She wanted to illustrate her attachment “to God, to a perception of the infinite,” with the record. And she wanted to put her continuing revelation to music. “He can reveal himself in a day to somebody who’s never seen it, who’s never understood it,” Colter says of her creator. “I don’t have a clue how He does it. So that came to me, longing and looking.”
Colter’s “perception of the infinite” never feels out of touch on The Psalms. But An Outlaw and a Lady does touch on her doubts and struggles. “A nonbeliever. Is that what I had become?” she writes, of her early days in California, attracted to “New Age thinking” and Objectivism. “At the start of my twenties, I entered what would prove to be a long period of agnosticism.”
Colter found her way back, but as she writes about returning to her faith, she does so in a way that never feels self-righteous, but rather, exploratory. Folding in references to the hippie friendly “Jesus movement” (its practitioners self-identified as “Jesus freaks”), Trappist monk Thomas Merton, and Catholic scholars, she finds beauty in multiple strands of the Christian faith.
Eventually, she found spiritual home among a congregation of black worshipers at Greater Apostolic Christ Church in Nashville. “The teaching was vivid and direct,” Colter writes. “That was where I lived it.” Colter’s Christianity feels inclusive and mystic. She pulses with warmth discussing it, driven by a spirit equally rooted in curiosity and devotion. As such, she was nervous to share The Psalms, fearful those words might lose their worshipful power for her personally when shared with listeners and audiences. The recordings felt reverential to her, more like private prayers than her own songs.
“There’s something solitary about me as a writer,” Colter says. “When I spoke with Roger Miller about co-writing one time, I said ‘Roger, do you ever co-write? He said, ‘Uh, yeah, but I’m kind of like a coon, I just like to take my stuff in the corner and work on it.’ I’m a little like that. A lot like that. I couldn’t write a song with people in the room.”
But interpreting the poetry of David felt like an entirely unique challenge — beyond the creative process, singing these songs required bearing witness.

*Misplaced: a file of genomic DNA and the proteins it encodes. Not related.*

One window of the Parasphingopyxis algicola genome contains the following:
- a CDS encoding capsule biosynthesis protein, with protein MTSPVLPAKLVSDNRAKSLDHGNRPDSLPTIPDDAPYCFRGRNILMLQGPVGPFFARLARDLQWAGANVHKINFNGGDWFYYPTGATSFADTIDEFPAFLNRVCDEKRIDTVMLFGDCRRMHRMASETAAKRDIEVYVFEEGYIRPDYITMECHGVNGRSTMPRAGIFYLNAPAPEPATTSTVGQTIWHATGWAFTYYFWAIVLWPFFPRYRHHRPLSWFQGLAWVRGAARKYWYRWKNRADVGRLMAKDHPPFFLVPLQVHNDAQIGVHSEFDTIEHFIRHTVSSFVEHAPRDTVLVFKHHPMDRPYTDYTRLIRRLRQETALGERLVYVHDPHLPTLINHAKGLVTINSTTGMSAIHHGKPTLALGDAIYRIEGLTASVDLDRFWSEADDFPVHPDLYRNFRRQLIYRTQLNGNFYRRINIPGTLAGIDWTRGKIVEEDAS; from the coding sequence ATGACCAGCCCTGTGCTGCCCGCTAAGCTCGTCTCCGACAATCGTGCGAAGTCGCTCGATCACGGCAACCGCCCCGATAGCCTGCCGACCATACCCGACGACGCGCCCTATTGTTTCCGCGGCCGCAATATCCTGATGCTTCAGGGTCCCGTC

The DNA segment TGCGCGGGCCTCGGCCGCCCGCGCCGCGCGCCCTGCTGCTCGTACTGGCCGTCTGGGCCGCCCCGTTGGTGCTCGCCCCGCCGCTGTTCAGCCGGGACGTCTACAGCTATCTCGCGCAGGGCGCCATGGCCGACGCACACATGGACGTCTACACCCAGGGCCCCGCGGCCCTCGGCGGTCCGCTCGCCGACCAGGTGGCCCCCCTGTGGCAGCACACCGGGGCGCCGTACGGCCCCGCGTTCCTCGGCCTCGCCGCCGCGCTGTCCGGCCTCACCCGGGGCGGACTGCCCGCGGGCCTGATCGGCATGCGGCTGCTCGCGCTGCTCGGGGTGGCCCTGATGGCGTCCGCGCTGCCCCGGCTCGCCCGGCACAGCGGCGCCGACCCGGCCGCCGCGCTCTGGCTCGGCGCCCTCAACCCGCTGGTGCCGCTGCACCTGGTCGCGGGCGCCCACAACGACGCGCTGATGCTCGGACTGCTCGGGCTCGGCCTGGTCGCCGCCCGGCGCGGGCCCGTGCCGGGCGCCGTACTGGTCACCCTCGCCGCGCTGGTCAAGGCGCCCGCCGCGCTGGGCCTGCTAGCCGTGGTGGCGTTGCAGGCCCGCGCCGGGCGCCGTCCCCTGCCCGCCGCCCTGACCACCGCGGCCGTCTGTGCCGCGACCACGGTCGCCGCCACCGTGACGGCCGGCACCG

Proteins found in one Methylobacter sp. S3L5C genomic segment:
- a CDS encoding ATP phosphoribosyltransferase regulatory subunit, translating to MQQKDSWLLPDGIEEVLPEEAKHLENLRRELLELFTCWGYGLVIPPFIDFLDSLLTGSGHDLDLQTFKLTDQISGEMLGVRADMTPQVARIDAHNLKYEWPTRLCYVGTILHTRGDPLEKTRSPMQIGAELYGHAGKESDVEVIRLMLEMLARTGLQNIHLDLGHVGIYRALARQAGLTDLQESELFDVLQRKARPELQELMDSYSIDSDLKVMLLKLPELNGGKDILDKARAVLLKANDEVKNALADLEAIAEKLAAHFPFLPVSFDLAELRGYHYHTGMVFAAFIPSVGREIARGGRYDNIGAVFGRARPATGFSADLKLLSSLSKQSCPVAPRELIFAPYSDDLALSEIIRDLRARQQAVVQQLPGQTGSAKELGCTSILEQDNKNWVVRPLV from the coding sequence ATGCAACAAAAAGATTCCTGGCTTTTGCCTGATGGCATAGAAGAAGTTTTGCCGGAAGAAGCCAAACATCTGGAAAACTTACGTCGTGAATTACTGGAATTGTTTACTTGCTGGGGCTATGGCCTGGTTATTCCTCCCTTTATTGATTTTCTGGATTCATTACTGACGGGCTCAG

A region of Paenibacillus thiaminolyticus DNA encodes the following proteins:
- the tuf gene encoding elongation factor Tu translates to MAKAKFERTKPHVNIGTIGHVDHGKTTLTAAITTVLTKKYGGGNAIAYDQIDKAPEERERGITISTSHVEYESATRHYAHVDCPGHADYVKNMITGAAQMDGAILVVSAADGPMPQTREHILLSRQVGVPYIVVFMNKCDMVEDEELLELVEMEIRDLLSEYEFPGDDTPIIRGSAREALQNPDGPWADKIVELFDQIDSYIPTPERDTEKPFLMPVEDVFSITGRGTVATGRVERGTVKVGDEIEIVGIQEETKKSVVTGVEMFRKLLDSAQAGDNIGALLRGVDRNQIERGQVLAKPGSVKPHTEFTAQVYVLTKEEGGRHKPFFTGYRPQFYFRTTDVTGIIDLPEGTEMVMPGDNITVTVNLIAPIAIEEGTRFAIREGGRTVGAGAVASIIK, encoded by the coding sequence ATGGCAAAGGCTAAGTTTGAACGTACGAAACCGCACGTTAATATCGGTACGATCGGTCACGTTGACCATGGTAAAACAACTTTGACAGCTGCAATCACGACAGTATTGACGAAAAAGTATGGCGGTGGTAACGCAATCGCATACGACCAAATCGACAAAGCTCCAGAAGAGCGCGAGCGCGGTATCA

“These are words I have lived on and because I have fed off them, I almost didn’t want to share them,” Colter says. “I’m careful, because they minister me every day.”
Her writing about Jennings is no less considered. Though she doesn’t shy away from his various struggles, chemical and spiritual, An Outlaw and a Lady isn’t a brazen tell-all about her life with Waylon. It’s a tender look at their time together, their shared joys and pains, but ultimately, it’s a book about faith — Colter’s and the one Jennings came to near the end of his life — and how to implement that faith in creative action.
Jennings’ bombastic presence has continued to linger over many conversations Colter has. Interviewers have even asked her if she was thinking of Waylon when singing the songs on The Psalms, she laughs.
“No, I wasn’t thinking of Waylon at all,” Colter says. “This is King David’s work. I don’t want to take it lightly.”
She did however, from time to time while recording, think of her mother. Helen D. Perkins Johnson was a fervent Pentecostal apostle, whose preaching she remembers at that church in Mesa.
“I just remember my mother had a way of eloquence,” Colter says. “She commanded the English language. She was from Kentucky; passionate but also very educated.”
Recording with Kaye, pulling from the ancient Jewish praises, it’s easy to imagine Colter finding her way back to that inner state, surrounded by family, alive to the mysteries of the universe as only a child can be.
“It was a heavy worship,” Colter says, finishing off her watered-down wine with a smile. “A heavy worship.” words/j woodbury